• Use high-resolution LC-MS to compare a mutant with PD1074. We use both Thermo Q-Exactive HF Orbitrap and 12 T Bruker Solerix FT-ICR. We collaborate on this with Facundo Fernandez, Jon Amster, Franklin Leach, and Frank Schroeder.
  • Peaks that change intensity between mutant and PD1074 and do not match databases will be further analyzed.
    • From the accurate m/z values, we can determine the molecular formula
    • From the molecular formula, we will attempt to enumerate as many possible molecules as possible using resources such as chemspider.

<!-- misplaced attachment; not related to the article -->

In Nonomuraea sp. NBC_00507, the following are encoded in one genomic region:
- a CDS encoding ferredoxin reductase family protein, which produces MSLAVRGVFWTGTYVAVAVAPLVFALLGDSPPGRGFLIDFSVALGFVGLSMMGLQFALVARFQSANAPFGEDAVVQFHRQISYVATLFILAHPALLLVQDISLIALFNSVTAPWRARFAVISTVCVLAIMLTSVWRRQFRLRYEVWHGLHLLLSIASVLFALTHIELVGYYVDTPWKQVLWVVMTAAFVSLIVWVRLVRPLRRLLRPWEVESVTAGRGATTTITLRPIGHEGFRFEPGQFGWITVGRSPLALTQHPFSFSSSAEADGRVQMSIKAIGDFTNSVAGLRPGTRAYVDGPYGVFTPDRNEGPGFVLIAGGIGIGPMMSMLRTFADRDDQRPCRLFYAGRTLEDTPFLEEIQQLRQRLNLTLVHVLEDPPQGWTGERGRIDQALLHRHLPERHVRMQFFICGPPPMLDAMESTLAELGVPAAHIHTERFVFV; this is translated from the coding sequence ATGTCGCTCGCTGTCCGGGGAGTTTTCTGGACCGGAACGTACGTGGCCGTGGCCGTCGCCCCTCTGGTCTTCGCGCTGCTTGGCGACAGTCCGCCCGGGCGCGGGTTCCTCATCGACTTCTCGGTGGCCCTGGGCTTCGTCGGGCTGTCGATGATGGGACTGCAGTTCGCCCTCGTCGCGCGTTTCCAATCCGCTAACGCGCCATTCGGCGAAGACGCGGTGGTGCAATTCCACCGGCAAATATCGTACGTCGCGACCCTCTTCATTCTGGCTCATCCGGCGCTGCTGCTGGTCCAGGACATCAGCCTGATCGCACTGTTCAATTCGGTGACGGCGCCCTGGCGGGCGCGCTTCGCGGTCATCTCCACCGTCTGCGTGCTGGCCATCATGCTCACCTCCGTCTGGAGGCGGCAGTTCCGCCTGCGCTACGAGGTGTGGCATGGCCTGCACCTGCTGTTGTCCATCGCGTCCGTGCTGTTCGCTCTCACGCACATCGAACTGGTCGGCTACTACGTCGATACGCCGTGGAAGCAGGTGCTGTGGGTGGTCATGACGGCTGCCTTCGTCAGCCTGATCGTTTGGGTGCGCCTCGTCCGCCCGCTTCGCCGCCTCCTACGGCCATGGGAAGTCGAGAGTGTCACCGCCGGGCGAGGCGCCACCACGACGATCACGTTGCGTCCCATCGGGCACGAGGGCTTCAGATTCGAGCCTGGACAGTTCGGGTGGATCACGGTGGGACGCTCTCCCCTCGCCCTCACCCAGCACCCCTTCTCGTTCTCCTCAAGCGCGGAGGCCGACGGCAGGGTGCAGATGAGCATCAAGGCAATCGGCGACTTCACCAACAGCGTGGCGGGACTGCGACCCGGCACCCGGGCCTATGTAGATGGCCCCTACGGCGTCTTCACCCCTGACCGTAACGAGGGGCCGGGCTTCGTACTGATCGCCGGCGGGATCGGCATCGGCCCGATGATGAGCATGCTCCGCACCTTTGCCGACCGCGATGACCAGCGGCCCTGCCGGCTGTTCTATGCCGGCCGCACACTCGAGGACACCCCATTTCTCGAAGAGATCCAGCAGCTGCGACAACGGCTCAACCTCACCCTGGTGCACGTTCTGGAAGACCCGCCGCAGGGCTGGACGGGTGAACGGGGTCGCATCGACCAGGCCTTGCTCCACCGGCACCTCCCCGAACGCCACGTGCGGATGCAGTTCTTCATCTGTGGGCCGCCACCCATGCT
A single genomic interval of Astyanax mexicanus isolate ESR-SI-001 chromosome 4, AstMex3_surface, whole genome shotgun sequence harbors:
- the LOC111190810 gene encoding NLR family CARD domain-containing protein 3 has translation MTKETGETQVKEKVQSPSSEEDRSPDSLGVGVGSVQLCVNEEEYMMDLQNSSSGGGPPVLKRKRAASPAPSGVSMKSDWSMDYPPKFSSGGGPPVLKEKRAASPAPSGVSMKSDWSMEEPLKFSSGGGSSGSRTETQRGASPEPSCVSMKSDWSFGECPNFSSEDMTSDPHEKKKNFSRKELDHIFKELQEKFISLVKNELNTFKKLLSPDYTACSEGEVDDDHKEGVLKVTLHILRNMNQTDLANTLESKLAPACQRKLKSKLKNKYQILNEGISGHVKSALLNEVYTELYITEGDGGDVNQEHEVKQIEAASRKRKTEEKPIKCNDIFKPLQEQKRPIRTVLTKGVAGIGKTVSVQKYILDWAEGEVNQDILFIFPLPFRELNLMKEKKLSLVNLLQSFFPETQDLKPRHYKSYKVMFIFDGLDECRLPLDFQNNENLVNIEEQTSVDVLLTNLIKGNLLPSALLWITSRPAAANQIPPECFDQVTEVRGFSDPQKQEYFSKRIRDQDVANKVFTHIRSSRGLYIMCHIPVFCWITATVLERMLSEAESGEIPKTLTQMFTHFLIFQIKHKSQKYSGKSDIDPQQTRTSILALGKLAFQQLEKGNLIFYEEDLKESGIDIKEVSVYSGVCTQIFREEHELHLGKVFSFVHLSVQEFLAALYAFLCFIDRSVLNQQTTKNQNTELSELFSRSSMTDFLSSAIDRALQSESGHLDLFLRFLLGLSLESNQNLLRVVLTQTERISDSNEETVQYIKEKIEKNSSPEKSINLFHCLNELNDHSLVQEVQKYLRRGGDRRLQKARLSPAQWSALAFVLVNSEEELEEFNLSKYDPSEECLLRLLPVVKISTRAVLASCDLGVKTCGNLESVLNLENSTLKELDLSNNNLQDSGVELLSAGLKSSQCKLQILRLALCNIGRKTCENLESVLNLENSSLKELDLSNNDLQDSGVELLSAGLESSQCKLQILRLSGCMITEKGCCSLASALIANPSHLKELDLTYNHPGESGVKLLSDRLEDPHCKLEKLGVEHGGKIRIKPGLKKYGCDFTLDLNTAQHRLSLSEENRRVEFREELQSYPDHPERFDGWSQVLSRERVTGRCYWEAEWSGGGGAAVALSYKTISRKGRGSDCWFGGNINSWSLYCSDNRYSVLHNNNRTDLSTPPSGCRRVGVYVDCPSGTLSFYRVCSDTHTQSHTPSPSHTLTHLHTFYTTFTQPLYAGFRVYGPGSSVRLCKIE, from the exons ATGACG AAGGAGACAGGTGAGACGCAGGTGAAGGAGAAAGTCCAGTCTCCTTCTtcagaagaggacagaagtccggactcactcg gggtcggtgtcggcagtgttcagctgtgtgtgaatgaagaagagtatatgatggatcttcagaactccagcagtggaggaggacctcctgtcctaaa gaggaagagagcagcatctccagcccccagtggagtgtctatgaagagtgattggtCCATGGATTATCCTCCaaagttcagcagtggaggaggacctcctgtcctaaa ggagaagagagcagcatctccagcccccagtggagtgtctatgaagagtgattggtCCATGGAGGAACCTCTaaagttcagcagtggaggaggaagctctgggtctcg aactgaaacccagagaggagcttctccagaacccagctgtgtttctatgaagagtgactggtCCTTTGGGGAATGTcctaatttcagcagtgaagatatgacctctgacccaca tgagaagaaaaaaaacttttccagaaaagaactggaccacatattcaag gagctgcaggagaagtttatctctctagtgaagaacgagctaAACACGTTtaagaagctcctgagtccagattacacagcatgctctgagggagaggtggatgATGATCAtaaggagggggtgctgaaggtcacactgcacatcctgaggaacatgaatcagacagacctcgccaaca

• Each of the possible structures will be computed by high-level quantum mechanical techniques developed by our collaborator, Kennie Merz.
    • We will then compare computed and experimental NMR chemical shifts by adapting an approach called SUMMIT developed by the Bruschweiler lab.
  • The experimental NMR data will be obtained by making a fraction library of C. elegans PD1074 reference material. Each HPLC fraction will be analyzed by both NMR and LC-MS, and we will associate unknown LC-MS peaks with NMR data and their retention time.


Carbon Cycling in the Ocean